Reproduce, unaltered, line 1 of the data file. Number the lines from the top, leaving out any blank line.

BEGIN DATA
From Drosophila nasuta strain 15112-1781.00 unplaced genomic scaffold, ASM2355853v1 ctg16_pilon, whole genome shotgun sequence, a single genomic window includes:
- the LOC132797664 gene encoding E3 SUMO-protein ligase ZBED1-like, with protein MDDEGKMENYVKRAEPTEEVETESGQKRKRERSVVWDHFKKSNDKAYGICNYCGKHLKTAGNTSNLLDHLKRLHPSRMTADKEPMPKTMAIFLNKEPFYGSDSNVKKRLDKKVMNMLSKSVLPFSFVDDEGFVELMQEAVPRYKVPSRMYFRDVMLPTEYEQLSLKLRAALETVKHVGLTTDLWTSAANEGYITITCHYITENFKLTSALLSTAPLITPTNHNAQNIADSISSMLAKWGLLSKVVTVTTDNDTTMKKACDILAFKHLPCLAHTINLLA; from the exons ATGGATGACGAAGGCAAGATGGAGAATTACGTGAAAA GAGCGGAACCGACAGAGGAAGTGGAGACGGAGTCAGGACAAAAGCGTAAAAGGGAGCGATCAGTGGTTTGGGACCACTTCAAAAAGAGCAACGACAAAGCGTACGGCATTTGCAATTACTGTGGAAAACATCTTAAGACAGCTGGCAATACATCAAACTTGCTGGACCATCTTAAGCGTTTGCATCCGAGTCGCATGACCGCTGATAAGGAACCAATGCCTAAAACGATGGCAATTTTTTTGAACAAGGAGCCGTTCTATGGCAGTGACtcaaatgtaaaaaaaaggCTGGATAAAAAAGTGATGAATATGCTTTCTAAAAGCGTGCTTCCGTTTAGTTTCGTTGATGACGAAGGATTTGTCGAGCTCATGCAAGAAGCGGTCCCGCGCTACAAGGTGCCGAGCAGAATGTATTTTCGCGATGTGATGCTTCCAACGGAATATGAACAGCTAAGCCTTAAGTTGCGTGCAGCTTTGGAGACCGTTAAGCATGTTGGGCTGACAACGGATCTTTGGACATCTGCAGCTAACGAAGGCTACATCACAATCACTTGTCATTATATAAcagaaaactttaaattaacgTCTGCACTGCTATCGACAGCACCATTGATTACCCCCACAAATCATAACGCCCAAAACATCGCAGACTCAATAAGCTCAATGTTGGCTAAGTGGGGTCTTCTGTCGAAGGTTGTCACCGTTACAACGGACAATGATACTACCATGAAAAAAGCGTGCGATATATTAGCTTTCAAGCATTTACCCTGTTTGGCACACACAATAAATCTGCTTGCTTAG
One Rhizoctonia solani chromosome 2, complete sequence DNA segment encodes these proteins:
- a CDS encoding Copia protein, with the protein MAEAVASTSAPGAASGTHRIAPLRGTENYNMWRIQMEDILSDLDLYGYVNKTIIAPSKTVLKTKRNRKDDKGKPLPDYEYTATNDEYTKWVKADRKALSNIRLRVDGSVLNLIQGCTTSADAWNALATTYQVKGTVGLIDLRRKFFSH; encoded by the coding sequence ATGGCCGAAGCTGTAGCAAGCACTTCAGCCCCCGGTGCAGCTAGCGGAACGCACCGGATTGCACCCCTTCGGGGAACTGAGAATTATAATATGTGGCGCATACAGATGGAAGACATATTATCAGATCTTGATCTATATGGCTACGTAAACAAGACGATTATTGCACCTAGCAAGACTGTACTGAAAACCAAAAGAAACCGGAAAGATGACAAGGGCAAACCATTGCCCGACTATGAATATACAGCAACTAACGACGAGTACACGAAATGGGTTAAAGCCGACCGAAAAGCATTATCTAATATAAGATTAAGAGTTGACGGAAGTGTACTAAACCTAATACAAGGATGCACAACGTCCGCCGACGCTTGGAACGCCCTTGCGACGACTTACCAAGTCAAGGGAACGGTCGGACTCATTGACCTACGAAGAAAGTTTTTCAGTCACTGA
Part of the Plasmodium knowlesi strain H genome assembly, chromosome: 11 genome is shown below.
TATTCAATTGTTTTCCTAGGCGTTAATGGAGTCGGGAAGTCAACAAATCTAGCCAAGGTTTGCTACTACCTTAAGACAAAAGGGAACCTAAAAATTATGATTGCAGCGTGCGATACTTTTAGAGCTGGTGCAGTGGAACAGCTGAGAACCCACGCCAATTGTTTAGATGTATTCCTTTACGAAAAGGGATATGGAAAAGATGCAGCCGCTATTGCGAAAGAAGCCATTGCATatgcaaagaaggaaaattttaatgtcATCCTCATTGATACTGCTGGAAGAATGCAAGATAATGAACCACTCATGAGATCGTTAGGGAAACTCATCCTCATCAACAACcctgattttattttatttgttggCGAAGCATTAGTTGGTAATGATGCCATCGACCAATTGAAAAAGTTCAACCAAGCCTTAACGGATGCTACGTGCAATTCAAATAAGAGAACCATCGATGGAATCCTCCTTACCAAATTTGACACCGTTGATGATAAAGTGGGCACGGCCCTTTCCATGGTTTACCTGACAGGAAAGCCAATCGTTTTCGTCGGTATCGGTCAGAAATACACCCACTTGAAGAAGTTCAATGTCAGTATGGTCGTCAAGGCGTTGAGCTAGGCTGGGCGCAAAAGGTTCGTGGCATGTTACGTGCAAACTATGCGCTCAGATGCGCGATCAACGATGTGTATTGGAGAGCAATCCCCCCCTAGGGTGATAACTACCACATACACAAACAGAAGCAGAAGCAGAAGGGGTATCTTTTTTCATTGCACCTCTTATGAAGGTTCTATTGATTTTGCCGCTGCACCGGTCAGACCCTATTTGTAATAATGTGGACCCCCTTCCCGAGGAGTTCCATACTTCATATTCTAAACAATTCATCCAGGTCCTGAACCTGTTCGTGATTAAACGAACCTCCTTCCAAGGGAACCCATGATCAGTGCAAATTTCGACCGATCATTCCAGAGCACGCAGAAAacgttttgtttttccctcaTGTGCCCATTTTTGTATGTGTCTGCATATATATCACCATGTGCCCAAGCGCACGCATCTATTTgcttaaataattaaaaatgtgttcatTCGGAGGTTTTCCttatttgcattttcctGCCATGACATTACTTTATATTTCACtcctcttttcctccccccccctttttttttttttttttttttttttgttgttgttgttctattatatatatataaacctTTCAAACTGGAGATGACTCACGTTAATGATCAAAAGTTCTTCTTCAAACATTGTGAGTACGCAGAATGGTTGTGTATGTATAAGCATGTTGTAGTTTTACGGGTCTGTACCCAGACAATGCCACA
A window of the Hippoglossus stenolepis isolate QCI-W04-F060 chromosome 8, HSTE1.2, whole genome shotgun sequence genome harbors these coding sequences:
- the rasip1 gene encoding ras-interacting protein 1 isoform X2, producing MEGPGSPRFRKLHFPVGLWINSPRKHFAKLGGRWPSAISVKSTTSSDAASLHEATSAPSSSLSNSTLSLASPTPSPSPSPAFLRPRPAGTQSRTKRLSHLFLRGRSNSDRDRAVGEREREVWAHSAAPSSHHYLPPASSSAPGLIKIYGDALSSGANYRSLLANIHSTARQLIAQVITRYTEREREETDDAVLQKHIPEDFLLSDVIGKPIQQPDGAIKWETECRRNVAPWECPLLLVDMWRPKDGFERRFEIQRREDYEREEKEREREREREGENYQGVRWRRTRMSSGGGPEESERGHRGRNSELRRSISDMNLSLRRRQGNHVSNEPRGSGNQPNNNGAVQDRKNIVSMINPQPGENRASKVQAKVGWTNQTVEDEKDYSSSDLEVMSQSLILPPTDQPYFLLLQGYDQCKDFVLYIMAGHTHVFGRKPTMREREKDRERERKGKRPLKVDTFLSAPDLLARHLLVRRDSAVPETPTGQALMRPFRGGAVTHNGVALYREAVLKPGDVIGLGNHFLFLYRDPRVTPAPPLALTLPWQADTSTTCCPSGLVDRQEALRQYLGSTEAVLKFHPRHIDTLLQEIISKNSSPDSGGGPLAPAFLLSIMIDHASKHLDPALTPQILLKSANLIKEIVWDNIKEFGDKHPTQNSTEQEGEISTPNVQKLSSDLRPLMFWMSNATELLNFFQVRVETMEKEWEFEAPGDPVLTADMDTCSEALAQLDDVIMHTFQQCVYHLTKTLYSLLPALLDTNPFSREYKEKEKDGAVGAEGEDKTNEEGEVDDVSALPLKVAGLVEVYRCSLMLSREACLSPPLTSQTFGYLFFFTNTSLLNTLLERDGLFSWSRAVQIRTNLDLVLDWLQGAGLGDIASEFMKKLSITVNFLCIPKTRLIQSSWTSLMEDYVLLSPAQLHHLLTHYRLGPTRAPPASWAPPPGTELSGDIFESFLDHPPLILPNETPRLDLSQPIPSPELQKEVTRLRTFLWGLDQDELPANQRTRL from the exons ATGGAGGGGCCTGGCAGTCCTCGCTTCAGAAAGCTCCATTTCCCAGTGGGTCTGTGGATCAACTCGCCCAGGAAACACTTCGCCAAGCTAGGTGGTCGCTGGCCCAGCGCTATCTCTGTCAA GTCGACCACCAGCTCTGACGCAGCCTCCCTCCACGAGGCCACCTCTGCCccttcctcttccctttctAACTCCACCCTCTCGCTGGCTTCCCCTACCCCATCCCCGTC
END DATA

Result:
From Drosophila nasuta strain 15112-1781.00 unplaced genomic scaffold, ASM2355853v1 ctg16_pilon, whole genome shotgun sequence, a single genomic window includes: